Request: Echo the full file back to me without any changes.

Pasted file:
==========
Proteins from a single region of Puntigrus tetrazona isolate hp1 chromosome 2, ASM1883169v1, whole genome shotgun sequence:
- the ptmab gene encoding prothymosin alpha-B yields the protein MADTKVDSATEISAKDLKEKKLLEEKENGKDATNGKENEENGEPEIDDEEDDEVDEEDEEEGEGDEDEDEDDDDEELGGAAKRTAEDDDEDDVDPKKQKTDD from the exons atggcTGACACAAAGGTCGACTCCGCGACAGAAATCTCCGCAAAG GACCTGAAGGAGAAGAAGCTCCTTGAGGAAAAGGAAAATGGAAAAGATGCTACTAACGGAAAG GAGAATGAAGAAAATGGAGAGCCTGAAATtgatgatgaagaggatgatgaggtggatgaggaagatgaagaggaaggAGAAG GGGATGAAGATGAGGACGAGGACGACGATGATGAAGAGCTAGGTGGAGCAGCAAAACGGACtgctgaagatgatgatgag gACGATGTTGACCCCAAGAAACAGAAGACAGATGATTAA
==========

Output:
Proteins from a single region of Puntigrus tetrazona isolate hp1 chromosome 2, ASM1883169v1, whole genome shotgun sequence:
- the ptmab gene encoding prothymosin alpha-B yields the protein MADTKVDSATEISAKDLKEKKLLEEKENGKDATNGKENEENGEPEIDDEEDDEVDEEDEEEGEGDEDEDEDDDDEELGGAAKRTAEDDDEDDVDPKKQKTDD from the exons atggcTGACACAAAGGTCGACTCCGCGACAGAAATCTCCGCAAAG GACCTGAAGGAGAAGAAGCTCCTTGAGGAAAAGGAAAATGGAAAAGATGCTACTAACGGAAAG GAGAATGAAGAAAATGGAGAGCCTGAAATtgatgatgaagaggatgatgaggtggatgaggaagatgaagaggaaggAGAAG GGGATGAAGATGAGGACGAGGACGACGATGATGAAGAGCTAGGTGGAGCAGCAAAACGGACtgctgaagatgatgatgag gACGATGTTGACCCCAAGAAACAGAAGACAGATGATTAA